5.  “Folsom Prison Blues” (1968) was an enormous hit from the live album, At Folsom Prison.  Cash had actually written the song back in 1953, and recorded it the first time in 1955.  Cash had had some run ins with the law by this time, having been arrested seven times, but he had only ever spent one night in jail.  The Washington Post ran a fascinating article about this concert two years ago, it gives all the background you need to know.

6.  Bob Dylan’s 1969 album, Nashville Skyline, surprised many fans and critics.  Released in a year full of protest and increasing public violence, his fans would have expected more of the pointed social commentary they were used to, but the album showed Dylan more as a mellow, Country music stylist.  The very first track is a duo of Dylan with Johnny Cash:

7.  From June 1969 to March 1971, Cash starred in his own television show, suitably titled, The Johnny Cash Show.  Around these years, Cash probably had his greatest visibility on mainstream media.  His t.v. show ran weekly for over a year and a half.  If you listened to AM radio at this time, you would hear Johnny Cash songs mixed in among hits by The Beatles, The Stones, Jimi Hendrix, The Jefferson Airplane, etc.  At this time, Cash began to consistently wear all black attire for public appearances.  This was in stark contrast to other Country artists who normally performed in flashy, rhinestone studded jackets and cowboy boots.  He did this, as he said, “on behalf of the poor and hungry, on behalf of the prisoner who has long paid for his crime, and on behalf of those who have been betrayed by age or drugs.”

8.  In 1976, Cash had his last song to reach number one on the Billboard Hot Country Singles chart, a novelty song about a guy working in a Cadillac assembly plant, who decides to steal one of the vehicles, but has to smuggle it out one piece at a time so he can eventually reassemble it at home.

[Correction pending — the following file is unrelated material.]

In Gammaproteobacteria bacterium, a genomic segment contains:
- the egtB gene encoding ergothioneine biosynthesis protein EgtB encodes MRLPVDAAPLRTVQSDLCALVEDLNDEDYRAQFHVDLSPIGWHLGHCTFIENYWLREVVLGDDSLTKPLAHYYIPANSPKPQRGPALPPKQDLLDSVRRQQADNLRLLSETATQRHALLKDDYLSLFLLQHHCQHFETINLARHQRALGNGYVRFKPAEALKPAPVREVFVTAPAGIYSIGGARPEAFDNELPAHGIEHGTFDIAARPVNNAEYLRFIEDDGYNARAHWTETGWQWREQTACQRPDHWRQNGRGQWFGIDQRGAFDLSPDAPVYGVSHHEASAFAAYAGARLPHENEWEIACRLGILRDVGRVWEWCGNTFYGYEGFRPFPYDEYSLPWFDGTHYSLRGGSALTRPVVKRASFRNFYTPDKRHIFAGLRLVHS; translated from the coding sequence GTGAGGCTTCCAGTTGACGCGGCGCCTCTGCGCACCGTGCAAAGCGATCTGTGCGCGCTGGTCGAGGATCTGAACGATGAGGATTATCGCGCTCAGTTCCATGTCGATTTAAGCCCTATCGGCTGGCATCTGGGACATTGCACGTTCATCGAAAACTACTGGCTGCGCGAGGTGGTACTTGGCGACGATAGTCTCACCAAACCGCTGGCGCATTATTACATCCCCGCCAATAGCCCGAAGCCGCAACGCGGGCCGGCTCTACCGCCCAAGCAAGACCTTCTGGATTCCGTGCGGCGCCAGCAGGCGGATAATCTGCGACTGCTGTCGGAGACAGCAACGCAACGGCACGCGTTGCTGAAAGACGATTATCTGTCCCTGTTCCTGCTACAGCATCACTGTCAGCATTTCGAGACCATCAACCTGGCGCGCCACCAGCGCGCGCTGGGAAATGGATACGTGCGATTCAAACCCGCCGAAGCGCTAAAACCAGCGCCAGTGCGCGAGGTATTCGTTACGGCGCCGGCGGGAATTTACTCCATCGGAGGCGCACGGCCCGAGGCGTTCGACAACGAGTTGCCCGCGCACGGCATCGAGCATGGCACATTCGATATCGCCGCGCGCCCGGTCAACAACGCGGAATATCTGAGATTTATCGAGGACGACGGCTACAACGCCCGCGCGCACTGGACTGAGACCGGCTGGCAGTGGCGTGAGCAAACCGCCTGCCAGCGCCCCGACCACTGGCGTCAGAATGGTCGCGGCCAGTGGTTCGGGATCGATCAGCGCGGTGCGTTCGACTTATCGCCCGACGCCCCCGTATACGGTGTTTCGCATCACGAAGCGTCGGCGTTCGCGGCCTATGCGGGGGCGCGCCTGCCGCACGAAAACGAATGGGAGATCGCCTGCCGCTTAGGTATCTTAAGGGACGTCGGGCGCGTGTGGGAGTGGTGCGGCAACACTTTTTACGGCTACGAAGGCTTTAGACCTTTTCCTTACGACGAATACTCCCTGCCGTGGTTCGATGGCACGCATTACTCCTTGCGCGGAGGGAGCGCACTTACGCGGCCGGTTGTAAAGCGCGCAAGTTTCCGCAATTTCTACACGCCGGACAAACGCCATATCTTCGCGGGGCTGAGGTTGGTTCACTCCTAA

Through the rest of the 70’s, the 80’s, and into the 90’s, Cash’s career slumped into a slow decline.  Neglected by the Country music fans of his generation, he began to be recognized by a new wave of fans many years later.  In 1994, he recorded an album for Rick Rubin, a producer who had made a name for himself in the Rap, and Hard Rock genres.  Rubin was convinced that Cash was a national treasure, and felt the best way to reintroduce him was to record him in his living room, accompanied only by acoustic guitar.  Cash continued to work with Rubin, and his new albums began to win a number of Grammy awards, and earned Cash appearances at major music festivals around the world.  One of Rubin’s strategies was to have Cash record covers of songs by unlikely (at first glance) sources, such as Nine Inch Nails, Soundgarden, and Depeche Mode.  Rubin’s hunch paid off, and Cash’s career was revitalized with the success and acclaim that had evaded him for two decades.

Let’s listen to a few of Cash’s later recordings.  First, the original, then the Johnny Cash version.  What do you think?

What do you think made Johnny Cash such a distinctive musician?  How was he able to appeal to fans outside of the Country music genre?  Can you think of any other musicians whose careers evolved in a comparable way?  Leave comments!  Thank you!

NEXT MONTH’S LISTENING PARTY: The Girl Groups.  The Shirelles reached the Top 40 with “Tonight’s the Night,” and in 1961 they became the first girl group to reach number one with “Will You Love Me Tomorrow.”  Many “Girl Groups” followed over the next few years, before they faded away during the British Invasion, but the sound and style has outlived the hits, influencing musicians from the 60’s to the present day.